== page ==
Landscape architect James Corner unveiled plans yesterday for creating America’s largest urban park in Memphis: a 4,500-acre site, five-times the size of Manhattan’s Central Park. Corner’s firm, Field Operations, beat out Hargreaves Associates and Tom Leader Studio, the other finalists in a six-month competition to master plan Shelby Farms, a patchwork of open space that had been a state-run prison farm during the mid-20th century and has since remained un-programmed.
Read more @ the Source: Architectural Record – Field Ops Wins Massive Memphis Park Competition
Patricia O’Donnell, principal of Heritage Landscapes, spoke about preserving and sustaining the issues in cultural landscapes during the final lecture of the University of Rhode Island Landscape Architecture Lecture Series last night at the Coastal Institute on the URI Narragansett Bay Campus.
Her main focus of the lecture was a discussion about how “to enhance the quality of the urban life.” She said she tries to focus on how the human heritage shapes the land and how to build from it.
Source: University of Rhode Island Student Newspaper – Landscape architect focuses on enhancing quality of urban life
Acclaimed Texas artist Margo Sawyer’s geometric work “Synchronicity of Color” was dedicated at Houston’s new downtown park, Discovery Green.
City Council Member James Rodriguez, Dawn Ullrich, director of the City of Houston Convention & Entertainment Facilities Department, Jonathon Glus, CEO of Houston Arts Alliance, Guy Hagstette, president of Discovery Green Conservancy, and Sawyer participated in dedication ceremonies. Sawyer received a mayoral proclamation from Council Member Rodriguez, who presented it on behalf of Mayor Bill White.
“Synchronicity of Color” is the newest addition to the City of Houston ‘s inventory of more than 400 civic art works in public spaces. The two-piece architectural installment of red- and blue-themed aluminum boxes conceal concrete stairwells that lead into the Convention District parking garage beneath Discovery Green, across from the George R. Brown Convention Center. More than 1,400 aluminum boxes were used to create the vibrant “Synchronicity of Color.”
Discovery Green is scheduled to be opened to the public on April 13.
Landscape Architect: Hargreaves Associates
Source: City of Houston Press Release
An abandoned municipal area, alongside a neglected backyard in Bat Yam, has been turned into a blossoming garden over the past three weeks, serving dozens of the city’s residents: pensioners, new immigrants, solitary people and families.
“We decided to do some recycling in an unused area of the city, to expand the concept of the shared living space and to enable residents to enjoy resources that actually belong to them,” explains the garden’s architect, Kerem Halbrecht, 29. The project, which was also planned by Halbrecht’s father, industrial designer Zvi Halbrecht, was included in the first International Biennale for Landscape Urbanism, which will open next Sunday in Bat Yam.
Source: Haaretz – Israel News – Playing with different spaces –
A plan drafted by a University of Pennsylvania team to redevelop a site within the Cedars neighborhood of Dallas has been selected as the winning scheme in the sixth annual ULI (Urban Land Institute) Gerald D. Hines Student Urban Design Competition. The team’s entry was selected over plans submitted by other finalist teams from the University of Michigan, the University of Texas at Austin, and an additional team from the University of Pennsylvania.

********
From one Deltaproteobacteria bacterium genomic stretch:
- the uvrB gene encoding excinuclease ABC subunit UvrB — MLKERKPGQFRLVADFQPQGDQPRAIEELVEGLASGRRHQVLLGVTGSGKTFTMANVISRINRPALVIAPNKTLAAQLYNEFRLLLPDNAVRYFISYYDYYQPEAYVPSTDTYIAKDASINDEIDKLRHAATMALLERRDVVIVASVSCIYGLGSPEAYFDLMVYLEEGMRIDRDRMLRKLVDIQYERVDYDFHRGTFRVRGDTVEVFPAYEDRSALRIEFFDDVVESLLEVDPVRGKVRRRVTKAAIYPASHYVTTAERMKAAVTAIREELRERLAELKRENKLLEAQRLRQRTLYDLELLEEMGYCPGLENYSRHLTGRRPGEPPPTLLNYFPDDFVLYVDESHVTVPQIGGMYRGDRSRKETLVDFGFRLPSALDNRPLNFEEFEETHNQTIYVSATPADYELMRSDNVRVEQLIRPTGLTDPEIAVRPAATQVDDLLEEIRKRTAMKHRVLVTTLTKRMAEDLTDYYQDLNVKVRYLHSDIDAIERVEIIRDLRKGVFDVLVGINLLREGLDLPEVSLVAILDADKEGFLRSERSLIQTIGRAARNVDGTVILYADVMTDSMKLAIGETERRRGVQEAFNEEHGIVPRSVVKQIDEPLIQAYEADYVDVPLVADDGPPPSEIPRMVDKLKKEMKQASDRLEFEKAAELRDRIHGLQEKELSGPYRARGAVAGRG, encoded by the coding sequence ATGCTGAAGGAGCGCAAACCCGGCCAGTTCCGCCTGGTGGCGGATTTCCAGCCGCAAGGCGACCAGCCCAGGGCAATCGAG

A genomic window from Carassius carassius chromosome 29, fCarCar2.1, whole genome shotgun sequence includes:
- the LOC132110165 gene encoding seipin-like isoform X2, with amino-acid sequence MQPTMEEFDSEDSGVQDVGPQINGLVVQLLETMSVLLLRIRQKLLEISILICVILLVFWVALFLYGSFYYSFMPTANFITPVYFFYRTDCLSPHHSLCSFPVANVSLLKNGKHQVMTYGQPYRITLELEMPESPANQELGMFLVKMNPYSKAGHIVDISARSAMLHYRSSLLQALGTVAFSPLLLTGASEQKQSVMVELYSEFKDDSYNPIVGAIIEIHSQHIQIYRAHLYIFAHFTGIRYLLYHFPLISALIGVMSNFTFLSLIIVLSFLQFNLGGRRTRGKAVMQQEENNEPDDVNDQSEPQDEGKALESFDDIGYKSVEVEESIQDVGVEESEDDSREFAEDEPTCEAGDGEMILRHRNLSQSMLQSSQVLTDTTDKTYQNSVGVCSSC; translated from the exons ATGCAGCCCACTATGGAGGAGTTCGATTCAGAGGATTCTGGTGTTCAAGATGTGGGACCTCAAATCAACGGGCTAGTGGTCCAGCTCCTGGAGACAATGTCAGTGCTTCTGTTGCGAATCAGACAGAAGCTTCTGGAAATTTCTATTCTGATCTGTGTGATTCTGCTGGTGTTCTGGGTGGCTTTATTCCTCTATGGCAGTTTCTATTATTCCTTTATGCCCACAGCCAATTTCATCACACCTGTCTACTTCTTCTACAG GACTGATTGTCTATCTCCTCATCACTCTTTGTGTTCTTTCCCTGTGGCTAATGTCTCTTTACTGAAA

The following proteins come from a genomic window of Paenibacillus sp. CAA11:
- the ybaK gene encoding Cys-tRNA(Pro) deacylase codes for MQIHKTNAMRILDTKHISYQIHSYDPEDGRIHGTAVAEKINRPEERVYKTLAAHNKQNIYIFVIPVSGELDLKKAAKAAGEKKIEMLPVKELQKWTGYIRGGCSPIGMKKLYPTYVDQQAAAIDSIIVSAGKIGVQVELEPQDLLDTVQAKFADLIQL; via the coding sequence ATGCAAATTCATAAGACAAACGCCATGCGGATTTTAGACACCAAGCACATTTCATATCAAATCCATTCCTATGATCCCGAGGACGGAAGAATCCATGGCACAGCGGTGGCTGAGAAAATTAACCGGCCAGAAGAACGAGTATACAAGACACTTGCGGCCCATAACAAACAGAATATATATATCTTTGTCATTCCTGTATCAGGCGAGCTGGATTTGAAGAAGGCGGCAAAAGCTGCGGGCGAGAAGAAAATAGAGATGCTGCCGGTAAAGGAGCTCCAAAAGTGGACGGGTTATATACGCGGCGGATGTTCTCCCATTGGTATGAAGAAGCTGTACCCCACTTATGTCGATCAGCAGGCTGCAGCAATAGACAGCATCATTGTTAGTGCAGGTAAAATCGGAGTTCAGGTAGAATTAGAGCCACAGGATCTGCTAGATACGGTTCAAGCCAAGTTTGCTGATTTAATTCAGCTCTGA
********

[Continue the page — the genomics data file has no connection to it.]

Find the winning entries @ www.udcompetition.uli.org
Source: ULI Press Release
As our cities grew and our housing settlements changed, we began to separate the places where we live from the places where food is grown. The average North American food item now travels 1,500 kilometres to reach the grocery store shelves.
The quest for a more sustainable way of living is taking aim at this separation of people and food with a commitment to urban agriculture. There are few places in North America where urban agriculture is exploding as fast as it is in the Vancouver area.
The urban agricultural movement promises a new vision where people are living in harmony with the lands and ecosystems around them. Urban agriculture invites food production back into our communities through innovative planning and design.
Source – Vancouver Sun – Urban agriculture exploding in Vancouver by Bob Ransford
Following on from the success of our annual conference on the subject of climate change last November, the Landscape Institute’s Policy Committee and members of staff from the Secretariat have been working to develop our draft Position Statement on this theme. Please help us ensure that the final Position Statement best represents your views by taking a look through the draft document and completing the online survey. Both documents can be found here:
The aim of the document is to:
1. Demonstrate to stakeholders and Government the critical role of the landscape architecture profession in delivering climate change policy objectives;
2. Inspire clients to adopt a holistic, landscape architecture approach to development which also delivers resilience in the face of a changing climate and assists in reducing greenhouse gas emissions;
3. Provide guiding principles and case studies of the approaches taken by landscape architects to climate change adaptation and mitigation.
The closing date for receipt of comments is Monday 28th April 2008 at 5pm.
Download the Position Statement